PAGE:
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Enrichment of Thermophilic Propionate-Oxidizing Bacteria in Syntrophy with Methanobacterium thermoautotrophicum or Methanobacterium thermoformicicum

By Alfons J. M. Stams, Katja C. F. Grolle, Carla T. M. Frijters and Jules B. Van Lier


Thermophilic propionate-oxidizing, proton-reducing bacteria were enriched from the granular methanogenic sludge of a bench-scale upflow anaerobic sludge bed reactor operated at 55°C with a mixture of volatile fatty acids as feed. Thermophilic hydrogenotrophic methanogens had a high decay rate. Therefore, stable, thermophilic propionate-oxidizing cultures could not be obtained by using the usual enrichment procedures. Stable and reproducible cultivation was possible by enrichment in hydrogen-pregrown cultures of Methanobacterium thermoautotrophicum ΔH which were embedded in precipitates of FeS, achieved by addition of FeCl(2) to the media. The propionate-oxidizing bacteria formed spores which resisted pasteurization for 30 min at 90°C or 10 min at 100°C. Highly purified cultures were obtained with either M. thermoautotrophicum ΔH or Methanobacterium thermoformicicum Z245 as the syntrophic partner organism. The optimum temperature for the two cultures was 55°C. Maximum specific growth rates of cultures with M. thermoautotrophicum ΔH were somewhat lower than those of cultures with M. thermoformicicum Z245 (0.15 and 0.19 day(-1), respectively). Growth rates were even higher (0.32 day(-1)) when aceticlastic methanogens were present as well. M. thermoautotrophicum ΔH is an obligately hydrogen-utilizing methanogen, showing that interspecies hydrogen transfer is the mechanism by which reducing equivalents are channelled from the acetogens to this methanogen. Boundaries of hydrogen partial pressures at which propionate oxidation occurred were between 6 and 34 Pa. Formate had a strong inhibitory effect on propionate oxidation in cultures with M. thermoautotrophicum. Inhibition by formate was neutralized by addition of the formate-utilizing methanogen or by addition of fumarate. Results indicate that formate inhibited succinate oxidation to fumarate, an intermediate step in the biochemical pathway of propionate oxidation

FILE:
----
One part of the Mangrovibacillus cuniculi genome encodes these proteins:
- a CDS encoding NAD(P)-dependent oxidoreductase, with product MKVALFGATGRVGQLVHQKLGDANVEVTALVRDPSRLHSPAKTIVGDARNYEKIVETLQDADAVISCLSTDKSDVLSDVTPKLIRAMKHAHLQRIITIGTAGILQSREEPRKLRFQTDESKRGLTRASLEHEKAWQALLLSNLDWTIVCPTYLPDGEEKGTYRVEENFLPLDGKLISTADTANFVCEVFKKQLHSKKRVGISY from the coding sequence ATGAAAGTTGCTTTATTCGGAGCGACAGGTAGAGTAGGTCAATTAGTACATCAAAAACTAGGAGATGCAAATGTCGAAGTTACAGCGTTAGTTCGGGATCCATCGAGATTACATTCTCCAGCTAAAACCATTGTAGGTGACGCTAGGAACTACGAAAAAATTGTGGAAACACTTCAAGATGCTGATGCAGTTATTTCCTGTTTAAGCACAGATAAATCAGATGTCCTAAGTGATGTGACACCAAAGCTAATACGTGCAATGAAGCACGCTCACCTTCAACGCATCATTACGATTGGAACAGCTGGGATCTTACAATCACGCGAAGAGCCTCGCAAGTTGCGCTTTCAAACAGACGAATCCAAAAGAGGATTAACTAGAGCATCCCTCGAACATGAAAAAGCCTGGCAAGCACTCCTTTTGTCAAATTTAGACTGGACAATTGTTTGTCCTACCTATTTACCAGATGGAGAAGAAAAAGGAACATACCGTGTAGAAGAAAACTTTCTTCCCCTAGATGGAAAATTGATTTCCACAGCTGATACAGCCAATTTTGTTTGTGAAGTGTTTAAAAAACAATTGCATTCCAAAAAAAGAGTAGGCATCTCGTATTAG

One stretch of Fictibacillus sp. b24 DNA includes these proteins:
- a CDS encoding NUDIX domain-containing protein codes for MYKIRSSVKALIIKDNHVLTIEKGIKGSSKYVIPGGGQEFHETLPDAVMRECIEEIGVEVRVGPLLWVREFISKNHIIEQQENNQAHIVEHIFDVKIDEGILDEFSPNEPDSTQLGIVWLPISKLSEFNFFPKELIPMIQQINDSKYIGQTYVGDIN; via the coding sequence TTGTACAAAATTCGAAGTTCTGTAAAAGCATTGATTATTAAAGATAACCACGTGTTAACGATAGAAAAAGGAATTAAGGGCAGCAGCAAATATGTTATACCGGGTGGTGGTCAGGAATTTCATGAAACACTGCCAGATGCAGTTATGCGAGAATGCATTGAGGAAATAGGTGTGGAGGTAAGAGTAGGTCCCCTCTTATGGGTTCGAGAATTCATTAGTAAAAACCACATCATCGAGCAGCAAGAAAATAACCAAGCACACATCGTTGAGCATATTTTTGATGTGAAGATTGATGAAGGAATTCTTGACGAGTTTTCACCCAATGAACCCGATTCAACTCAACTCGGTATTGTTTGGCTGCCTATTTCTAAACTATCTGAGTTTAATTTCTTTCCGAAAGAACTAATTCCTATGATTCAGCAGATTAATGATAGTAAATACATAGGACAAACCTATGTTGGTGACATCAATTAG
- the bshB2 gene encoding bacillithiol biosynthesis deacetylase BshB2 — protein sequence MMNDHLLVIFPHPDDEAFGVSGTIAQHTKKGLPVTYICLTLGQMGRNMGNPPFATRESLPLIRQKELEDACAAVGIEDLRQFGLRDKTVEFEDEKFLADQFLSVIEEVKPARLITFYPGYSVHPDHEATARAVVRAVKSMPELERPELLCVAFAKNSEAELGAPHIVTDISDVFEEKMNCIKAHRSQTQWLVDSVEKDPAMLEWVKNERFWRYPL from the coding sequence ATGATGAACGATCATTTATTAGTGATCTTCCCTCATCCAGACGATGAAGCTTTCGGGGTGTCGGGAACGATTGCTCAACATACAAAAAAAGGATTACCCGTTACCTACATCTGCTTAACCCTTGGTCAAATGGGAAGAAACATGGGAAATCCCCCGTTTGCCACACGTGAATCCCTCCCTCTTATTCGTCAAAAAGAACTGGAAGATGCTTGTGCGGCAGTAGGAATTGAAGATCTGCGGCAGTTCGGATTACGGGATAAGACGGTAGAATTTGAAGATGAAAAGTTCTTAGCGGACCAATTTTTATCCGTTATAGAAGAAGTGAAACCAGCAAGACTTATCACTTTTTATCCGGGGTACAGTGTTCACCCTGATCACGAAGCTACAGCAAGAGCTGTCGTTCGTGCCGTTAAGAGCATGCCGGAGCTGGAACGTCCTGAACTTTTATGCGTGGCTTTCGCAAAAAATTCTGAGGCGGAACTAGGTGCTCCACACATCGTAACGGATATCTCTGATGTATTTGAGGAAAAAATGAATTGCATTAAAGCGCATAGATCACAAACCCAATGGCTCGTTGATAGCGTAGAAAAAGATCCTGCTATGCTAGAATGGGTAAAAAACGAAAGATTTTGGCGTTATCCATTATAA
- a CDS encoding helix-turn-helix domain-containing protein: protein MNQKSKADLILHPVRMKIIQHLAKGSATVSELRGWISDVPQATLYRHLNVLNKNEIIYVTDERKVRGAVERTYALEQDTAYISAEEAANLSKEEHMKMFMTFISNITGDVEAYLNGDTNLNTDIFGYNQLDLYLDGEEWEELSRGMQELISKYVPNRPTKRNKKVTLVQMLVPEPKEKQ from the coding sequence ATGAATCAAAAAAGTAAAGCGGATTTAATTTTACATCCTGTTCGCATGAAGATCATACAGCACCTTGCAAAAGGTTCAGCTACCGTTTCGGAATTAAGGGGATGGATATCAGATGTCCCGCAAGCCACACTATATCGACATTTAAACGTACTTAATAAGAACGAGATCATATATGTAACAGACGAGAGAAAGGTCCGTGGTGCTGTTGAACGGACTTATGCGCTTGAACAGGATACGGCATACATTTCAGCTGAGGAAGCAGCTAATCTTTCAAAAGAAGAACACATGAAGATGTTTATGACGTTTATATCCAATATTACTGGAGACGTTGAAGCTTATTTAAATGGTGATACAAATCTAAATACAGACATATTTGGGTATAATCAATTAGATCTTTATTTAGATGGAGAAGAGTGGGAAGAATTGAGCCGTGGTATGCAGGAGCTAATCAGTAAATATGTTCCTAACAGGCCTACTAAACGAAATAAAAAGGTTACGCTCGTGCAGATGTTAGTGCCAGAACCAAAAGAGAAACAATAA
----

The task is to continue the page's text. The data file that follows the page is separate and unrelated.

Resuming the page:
Topics: General Microbial Ecology
Year: 1992
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Provided by: PubMed Central
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